On the right side of the room is an alcove with a little shrine devoted to my favorite movie, David Lynch’s 1984 adaptation of Dune. (Yes, I’m well aware that everybody else hates that movie. We’ll get into that at another time.) Over the years, I’ve collected quite an assortment of tie-in merchandise, including toys, games, coloring books, party favors, View-Master reels, and even bed sheets, among other things all totally inappropriate to the content of the film. For a brief moment, the studio really thought it had the next Star Wars on its hands, but the actual product is decidedly not child-friendly. I find the contradictions fascinating.
I own copies of the movie from around the world on video formats from the commonplace (VHS, DVD, Blu-ray) to some so obscure I’ll never be able to play them (VHD, DIVX).
Laserdisc was the video format that ignited my obsession with home theater. Of course, I have multiple copies of Dune on that as well. Although I haven’t tried to watch any disc on the format in ages (and can’t imagine any of them would hold up well to current video standards), I still have a deep sentimental attachment to what’s left of my collection.
Finally, the Actual Home Theater
At long last, moving to the front of the room reveals the home theater itself. My primary display is a JVC DLA-NX7 4K Ultra HD projector shining onto a Stewart StudioTek 130 screen in 2.35:1 Constant Image Height format.
When I designed the room, it was intended as a two-person home theater for myself and my wife. This was perhaps a little short-sighted, as we now have two kids to squeeze in as well. They’re still at a young enough age that they can sit on our laps for now, but the seating accommodations will need to be re-evaluated before too long.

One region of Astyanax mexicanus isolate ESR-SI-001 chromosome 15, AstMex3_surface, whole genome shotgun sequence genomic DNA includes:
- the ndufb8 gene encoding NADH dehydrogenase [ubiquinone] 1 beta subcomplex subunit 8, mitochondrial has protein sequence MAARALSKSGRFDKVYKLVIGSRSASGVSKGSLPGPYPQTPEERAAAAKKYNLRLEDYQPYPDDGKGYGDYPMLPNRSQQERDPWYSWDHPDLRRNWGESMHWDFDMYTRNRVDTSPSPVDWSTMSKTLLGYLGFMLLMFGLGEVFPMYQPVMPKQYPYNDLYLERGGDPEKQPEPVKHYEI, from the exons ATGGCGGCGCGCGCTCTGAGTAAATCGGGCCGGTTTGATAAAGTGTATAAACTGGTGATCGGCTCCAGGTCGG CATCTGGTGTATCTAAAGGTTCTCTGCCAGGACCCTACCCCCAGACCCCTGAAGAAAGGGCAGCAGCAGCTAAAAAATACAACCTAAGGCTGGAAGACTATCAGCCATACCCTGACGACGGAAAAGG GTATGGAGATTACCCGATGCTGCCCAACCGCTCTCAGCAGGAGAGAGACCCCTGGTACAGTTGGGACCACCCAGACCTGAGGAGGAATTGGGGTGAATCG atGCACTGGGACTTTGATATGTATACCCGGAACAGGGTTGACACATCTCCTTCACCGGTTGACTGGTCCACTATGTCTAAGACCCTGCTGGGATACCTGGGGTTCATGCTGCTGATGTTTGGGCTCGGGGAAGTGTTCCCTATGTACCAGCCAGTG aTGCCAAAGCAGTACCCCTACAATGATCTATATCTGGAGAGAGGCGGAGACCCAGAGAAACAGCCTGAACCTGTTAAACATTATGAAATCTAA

My sound system is best described as overkill. I’ve jury-rigged an elaborate Dolby Atmos 9.1.7 speaker configuration that requires not one but four A/V receivers running in tandem to operate. The details of that are far too convoluted to explain in this post. I’ll revisit that topic later.
Other hardware includes:
- Denon AVR-X8500H Dolby Atmos A/V receiver
- Marantz SR4400 A/V receivers (2)
- Marantz NR1504 A/V receiver
- Emotiva UPA-200 amplifier
- Oppo UDP-203 Ultra HD Blu-ray player
- Toshiba HD-XA2 HD DVD player
- Roku Premiere+ 4K HDR video streamer
- NVIDIA Shield 4K HDR video streamer
- Comcast Xfinity X1 DVR
- Pioneer HLD-X9 Laserdisc player
I imagine that most people interested in home theater dream of the so-called turnkey solution – where they can pay a certain amount of money, hire contractors and installers to build exactly what they want, and one day walk into a finished product they are completely happy with and never have to worry about again. If you’re wealthy enough, that may even be an attainable goal.
My home theater was decidedly not that. It was built and upgraded piece by piece, slowly over time. While I did indeed have contractors, electricians, and other laborers build the physical space, I selected, purchased, and installed every piece of electronics in the place myself. I’ve also removed, replaced, tweaked, and re-configured almost all of them multiple times over since the room was first supposedly finished. I fully expect more changes in the future. In fact, I’m already pondering a plan to add even more speakers if possible. In my opinion, you can never have enough.
One thought on “A Walkthrough Tour of the Cinema Zyberdiso”
Excellent space with a great story attached! I’m Ben23 over on AVSForum btw. I also just joined Letterboxd (UncleBen23) and started following you there as well.